Many people in North America are not happy because they slave away at lame jobs non-stop, banking away their leisure time for the day they turn 65. Doesn’t it make more sense to incorporate some free time and fun activities into the life that you’re living NOW? Innovative people find a way to earn a living doing what they love.

A lot of people who have postponed their personal fulfillment until retirement kick the bucket shortly after they retire anyway, because their heart is so depressed that it never got to experience the life that it yearned to live.

Funding Your Dream

If you have the courage to make the solid decision to pursue your calling, you’ll go through the phase of transition from giving up your old job to creating a new one. This is the most difficult part of the journey, a juncture at which point you’ll love what you’re doing but it’s not yet supporting you financially. Spend a few minutes each morning and realize that there is now a meaningful purpose behind your old unfulfilling job, which is to fund your dream. Therefore any work that you do will feel significant and important, which will give you more energy to put towards your passion. The biggest downfall in this phase is depleting your energy so much struggling at your lousy job that you fall back into old habits and put your new vision on the back burner.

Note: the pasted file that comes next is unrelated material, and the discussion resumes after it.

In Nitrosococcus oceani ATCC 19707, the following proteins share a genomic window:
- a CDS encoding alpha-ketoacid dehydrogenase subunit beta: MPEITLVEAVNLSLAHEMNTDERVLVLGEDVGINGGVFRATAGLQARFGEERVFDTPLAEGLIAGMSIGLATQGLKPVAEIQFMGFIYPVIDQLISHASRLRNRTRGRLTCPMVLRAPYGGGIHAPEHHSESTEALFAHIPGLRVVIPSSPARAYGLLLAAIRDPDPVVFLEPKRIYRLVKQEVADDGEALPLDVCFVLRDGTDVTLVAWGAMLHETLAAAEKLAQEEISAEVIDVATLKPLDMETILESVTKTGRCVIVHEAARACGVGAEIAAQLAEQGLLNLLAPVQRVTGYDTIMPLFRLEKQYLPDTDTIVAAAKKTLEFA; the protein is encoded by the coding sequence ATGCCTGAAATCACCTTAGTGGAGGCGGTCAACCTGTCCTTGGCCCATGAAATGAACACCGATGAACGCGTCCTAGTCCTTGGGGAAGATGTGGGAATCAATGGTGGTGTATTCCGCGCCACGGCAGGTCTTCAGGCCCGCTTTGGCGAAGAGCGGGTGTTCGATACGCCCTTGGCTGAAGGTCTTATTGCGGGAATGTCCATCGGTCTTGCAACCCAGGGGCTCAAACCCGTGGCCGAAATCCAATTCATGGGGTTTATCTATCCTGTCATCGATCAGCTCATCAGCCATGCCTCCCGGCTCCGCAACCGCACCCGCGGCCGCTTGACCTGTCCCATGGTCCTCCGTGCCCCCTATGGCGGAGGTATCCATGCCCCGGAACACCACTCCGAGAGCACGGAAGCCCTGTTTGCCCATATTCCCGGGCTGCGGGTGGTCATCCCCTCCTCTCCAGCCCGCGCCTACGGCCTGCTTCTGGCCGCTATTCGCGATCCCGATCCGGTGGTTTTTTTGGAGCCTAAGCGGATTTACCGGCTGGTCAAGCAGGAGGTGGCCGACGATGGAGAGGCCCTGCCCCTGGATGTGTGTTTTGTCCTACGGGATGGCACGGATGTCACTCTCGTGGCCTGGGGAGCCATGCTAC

This transformation may not happen overnight. How quickly you manifest success in your new life depends on the amount of inner work you do, not on the amount of your external action. Facing fears, dissolving old habits, visualizing the desired outcome, and raising your overall vibration will change your external reality more than drawing up six perfect business plans will. Your external world is a mirror that reflects the evolution of your internal world, so make your inner work number one on your to-do list.